Shifting to the new story of nonviolence and interconnectedness

Former UN staff member Tiffany Tool discusses the need to break from a culture of violence and making nonviolence a part of everyday life.

In this special feature for our documentary film, “The Third Harmony: Nonviolence and the New Story of Human Nature,” Tiffany Tool, former UN staff member and Metta board member, points out the immediate relevance of the “new story” — or new model of reality in which all things, and especially all people, are deeply interconnected — to her direct experience applying nonviolent principles in the field. It’s not always easy, Tiffany says, but “That’s how we change; that’s how we grow.”

Tiffany: I think nonviolence is a way of being, and it is work to do. We’ve been raised in different cultures that are very violent. And a lot of the things that we see on TV, in movies, on the internet is very violent. It takes a lot of personal work to understand that that doesn’t have to be the way life is and the way it is.

We’re all raised these ways, and we have to actively practice the fact that that’s not how it is. And we are all human and we’re all the same. One good example of nonviolence applied is through when I was with the organization Nonviolent Peaceforce. And what we do is a lot of conflict resolution and mediation and giving a space for different conflicting parties to come together.

I’m working right now with UNHCR, which is the United Nations High Commission for Refugees. We are essentially a protection agency for civilians which is a very large component of nonviolence work. And what we’re doing is basically focusing on providing emergency assistance and lifesaving aid to refugees, internally displaced persons, stateless persons, and refugee returnees.

My understanding of the old story and the new story is that the old story is what we’re raised knowing. And that could be across the world in all different cultures.

Michael: We have inherited this idea that life is material. Therefore we are material beings separate from one another. Therefore competition, violence, an extractive economy where we think we need to get things out of the planet at a drastic rate in order to be fulfilled. If you trace down every single problem including especially war, you find that it’s rooted in this — what we’re calling the old story. And there is a beginning now, just a beginning of a shift to a new one. And the search for peace is a very critical part of that shift.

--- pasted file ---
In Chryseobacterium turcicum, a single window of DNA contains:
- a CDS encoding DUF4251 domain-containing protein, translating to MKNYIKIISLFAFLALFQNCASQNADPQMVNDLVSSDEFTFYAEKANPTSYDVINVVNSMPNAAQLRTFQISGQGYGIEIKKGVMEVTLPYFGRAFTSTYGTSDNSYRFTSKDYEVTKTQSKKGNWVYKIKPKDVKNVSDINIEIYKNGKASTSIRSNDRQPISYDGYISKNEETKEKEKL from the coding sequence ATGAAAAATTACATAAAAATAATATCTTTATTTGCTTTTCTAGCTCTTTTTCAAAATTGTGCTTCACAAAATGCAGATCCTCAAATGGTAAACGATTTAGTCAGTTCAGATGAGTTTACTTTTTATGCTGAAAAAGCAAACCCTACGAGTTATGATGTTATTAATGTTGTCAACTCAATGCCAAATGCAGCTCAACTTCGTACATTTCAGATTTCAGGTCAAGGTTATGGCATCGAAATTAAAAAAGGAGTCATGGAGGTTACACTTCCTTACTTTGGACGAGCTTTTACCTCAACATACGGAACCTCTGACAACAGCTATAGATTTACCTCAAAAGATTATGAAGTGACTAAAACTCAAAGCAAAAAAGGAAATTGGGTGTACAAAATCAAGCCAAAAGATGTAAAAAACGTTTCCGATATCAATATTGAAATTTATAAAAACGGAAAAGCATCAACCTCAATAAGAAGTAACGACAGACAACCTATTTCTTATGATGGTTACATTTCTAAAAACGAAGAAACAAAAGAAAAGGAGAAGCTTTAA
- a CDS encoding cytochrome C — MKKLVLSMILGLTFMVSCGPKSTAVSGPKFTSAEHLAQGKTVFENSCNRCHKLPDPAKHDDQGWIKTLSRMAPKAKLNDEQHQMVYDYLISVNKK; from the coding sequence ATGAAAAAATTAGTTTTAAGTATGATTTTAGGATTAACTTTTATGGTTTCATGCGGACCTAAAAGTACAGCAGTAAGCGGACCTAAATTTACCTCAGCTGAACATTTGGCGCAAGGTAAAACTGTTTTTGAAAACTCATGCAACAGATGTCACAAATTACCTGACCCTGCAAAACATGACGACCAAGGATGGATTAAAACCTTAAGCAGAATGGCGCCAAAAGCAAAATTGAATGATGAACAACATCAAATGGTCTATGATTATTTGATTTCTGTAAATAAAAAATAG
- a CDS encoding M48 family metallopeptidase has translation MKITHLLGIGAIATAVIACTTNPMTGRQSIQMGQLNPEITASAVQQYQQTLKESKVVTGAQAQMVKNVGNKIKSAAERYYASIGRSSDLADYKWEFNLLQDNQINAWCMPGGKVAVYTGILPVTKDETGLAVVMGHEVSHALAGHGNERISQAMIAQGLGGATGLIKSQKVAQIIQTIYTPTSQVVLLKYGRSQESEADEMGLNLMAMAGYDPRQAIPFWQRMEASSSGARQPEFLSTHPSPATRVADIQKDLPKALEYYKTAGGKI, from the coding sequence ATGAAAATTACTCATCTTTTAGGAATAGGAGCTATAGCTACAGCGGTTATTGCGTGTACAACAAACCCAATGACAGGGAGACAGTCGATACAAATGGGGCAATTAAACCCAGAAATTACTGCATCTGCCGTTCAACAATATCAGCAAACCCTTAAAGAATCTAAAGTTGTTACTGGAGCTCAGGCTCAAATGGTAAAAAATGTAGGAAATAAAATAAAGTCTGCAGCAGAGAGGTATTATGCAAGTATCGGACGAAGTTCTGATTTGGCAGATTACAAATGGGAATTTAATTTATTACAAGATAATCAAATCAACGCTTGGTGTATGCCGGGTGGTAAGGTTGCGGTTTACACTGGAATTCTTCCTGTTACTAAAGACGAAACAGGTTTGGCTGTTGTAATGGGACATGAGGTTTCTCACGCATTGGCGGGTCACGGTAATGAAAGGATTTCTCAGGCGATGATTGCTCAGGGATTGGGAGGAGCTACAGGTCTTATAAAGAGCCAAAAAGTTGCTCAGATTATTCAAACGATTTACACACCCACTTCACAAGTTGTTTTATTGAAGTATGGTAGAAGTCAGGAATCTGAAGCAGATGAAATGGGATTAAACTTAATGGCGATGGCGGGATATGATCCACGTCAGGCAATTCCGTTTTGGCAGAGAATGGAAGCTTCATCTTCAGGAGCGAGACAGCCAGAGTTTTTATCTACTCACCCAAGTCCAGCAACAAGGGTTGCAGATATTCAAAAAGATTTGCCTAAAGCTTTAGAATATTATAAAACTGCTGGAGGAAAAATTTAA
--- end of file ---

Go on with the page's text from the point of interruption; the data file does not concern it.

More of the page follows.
Tiffany: It’s not okay to perpetuate violence for entertainment purposes. And it’s not okay to act as though people are the others, and it’s them against us type thing. With the years of experience I have abroad in meeting people, meeting different religions, meeting different cultures, I’ve realized that we’re all human. And that’s the new story. The new story is that we don’t have to feel threatened by everyone. We don’t have to have preemptive violence. We can work with conflict and with others through negotiations, through peacebuilding initiatives, and through working together.

We can always change our stories and we can always grow. And a part of the new story is nonviolence. And we can all practice it. And it’s something that we all should.

This story was produced by Metta Center for Nonviolence

We provide educational resources on the safe and effective use of nonviolence, with the recognition that it’s not about putting the right person in power but awakening the right kind of power in people. We advance a higher image of humankind while empowering people to explore the question: How does nonviolence work, and how can I actively contribute to a happier, more peaceful society?

Waging Nonviolence partners with other organizations and publishes their work.